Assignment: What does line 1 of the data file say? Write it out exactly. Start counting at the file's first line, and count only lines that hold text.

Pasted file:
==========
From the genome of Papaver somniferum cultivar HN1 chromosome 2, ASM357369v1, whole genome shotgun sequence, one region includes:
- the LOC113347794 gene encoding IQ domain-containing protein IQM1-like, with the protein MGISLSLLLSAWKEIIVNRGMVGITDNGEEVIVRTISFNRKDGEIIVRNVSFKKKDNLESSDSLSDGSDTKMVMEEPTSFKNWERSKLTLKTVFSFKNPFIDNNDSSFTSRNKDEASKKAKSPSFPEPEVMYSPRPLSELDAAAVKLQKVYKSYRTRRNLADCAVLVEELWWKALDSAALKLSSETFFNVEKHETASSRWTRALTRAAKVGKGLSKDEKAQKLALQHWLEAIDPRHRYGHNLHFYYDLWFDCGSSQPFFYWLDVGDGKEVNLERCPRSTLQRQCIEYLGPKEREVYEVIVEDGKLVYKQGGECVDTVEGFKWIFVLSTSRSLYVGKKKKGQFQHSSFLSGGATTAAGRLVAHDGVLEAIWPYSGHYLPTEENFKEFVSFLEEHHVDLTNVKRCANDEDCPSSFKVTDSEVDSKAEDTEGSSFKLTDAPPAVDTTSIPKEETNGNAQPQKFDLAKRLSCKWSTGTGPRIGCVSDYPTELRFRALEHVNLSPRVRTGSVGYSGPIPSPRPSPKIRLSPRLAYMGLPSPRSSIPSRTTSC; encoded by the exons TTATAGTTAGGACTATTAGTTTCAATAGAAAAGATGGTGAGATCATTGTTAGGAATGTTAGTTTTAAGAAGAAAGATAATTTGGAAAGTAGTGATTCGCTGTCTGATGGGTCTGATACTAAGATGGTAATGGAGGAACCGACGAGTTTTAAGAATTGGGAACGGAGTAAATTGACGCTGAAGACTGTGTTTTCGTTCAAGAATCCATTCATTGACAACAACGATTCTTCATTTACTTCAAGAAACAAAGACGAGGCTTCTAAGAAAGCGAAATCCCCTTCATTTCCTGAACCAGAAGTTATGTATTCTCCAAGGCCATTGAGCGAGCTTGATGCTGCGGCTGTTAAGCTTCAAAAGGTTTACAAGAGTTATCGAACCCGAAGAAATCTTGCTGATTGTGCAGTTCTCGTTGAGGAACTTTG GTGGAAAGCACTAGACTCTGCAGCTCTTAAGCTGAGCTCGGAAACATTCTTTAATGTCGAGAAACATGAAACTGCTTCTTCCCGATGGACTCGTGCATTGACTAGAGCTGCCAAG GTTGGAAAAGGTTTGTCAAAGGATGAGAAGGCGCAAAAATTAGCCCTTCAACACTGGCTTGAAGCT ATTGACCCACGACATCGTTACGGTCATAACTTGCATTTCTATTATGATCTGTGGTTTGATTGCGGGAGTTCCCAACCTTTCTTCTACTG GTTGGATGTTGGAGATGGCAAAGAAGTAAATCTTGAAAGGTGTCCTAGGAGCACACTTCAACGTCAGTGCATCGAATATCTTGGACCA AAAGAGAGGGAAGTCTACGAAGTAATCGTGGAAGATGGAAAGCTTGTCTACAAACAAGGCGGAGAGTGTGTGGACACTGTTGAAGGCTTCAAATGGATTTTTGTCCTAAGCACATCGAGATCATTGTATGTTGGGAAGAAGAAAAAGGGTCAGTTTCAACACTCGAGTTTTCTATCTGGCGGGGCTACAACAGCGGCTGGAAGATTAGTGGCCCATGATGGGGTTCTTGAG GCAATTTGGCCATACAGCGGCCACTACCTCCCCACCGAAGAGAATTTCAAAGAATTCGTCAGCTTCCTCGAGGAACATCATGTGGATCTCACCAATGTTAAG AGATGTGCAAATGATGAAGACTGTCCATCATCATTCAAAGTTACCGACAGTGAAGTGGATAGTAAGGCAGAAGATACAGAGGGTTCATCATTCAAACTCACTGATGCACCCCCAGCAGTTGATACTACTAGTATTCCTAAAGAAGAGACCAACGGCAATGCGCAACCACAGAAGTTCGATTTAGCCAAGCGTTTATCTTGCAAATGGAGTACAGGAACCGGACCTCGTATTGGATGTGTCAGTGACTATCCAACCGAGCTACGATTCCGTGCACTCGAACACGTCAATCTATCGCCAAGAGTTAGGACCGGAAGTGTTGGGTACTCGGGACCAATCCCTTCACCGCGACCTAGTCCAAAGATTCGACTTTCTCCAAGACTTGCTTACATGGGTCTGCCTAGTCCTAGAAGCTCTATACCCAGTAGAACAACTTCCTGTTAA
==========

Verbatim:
From the genome of Papaver somniferum cultivar HN1 chromosome 2, ASM357369v1, whole genome shotgun sequence, one region includes: